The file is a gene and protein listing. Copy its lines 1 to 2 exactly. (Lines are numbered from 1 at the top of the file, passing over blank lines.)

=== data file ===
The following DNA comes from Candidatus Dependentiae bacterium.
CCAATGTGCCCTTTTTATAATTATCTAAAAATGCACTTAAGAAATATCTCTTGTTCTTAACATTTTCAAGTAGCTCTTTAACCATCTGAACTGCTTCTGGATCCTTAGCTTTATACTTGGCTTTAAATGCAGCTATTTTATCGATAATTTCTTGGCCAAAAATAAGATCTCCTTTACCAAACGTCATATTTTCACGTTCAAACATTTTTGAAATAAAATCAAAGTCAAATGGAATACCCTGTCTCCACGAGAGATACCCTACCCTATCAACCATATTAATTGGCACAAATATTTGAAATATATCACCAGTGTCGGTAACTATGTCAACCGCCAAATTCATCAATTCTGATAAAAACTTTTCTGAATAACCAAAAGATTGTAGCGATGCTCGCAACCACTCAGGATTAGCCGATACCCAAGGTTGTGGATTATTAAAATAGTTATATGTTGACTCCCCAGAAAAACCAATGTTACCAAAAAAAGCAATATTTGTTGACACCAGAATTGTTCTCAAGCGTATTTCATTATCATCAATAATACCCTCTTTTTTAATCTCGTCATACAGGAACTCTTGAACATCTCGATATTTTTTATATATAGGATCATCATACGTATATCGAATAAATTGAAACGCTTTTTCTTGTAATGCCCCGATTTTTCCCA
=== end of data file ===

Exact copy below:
The following DNA comes from Candidatus Dependentiae bacterium.
CCAATGTGCCCTTTTTATAATTATCTAAAAATGCACTTAAGAAATATCTCTTGTTCTTAACATTTTCAAGTAGCTCTTTAACCATCTGAACTGCTTCTGGATCCTTAGCTTTATACTTGGCTTTAAATGCAGCTATTTTATCGATAATTTCTTGGCCAAAAATAAGATCTCCTTTACCAAACGTCATATTTTCACGTTCAAACATTTTTGAAATAAAATCAAAGTCAAATGGAATACCCTGTCTCCACGAGAGATACCCTACCCTATCAACCATATTAATTGGCACAAATATTTGAAATATATCACCAGTGTCGGTAACTATGTCAACCGCCAAATTCATCAATTCTGATAAAAACTTTTCTGAATAACCAAAAGATTGTAGCGATGCTCGCAACCACTCAGGATTAGCCGATACCCAAGGTTGTGGATTATTAAAATAGTTATATGTTGACTCCCCAGAAAAACCAATGTTACCAAAAAAAGCAATATTTGTTGACACCAGAATTGTTCTCAAGCGTATTTCATTATCATCAATAATACCCTCTTTTTTAATCTCGTCATACAGGAACTCTTGAACATCTCGATATTTTTTATATATAGGATCATCATACGTATATCGAATAAATTGAAACGCTTTTTCTTGTAATGCCCCGATTTTTCCCA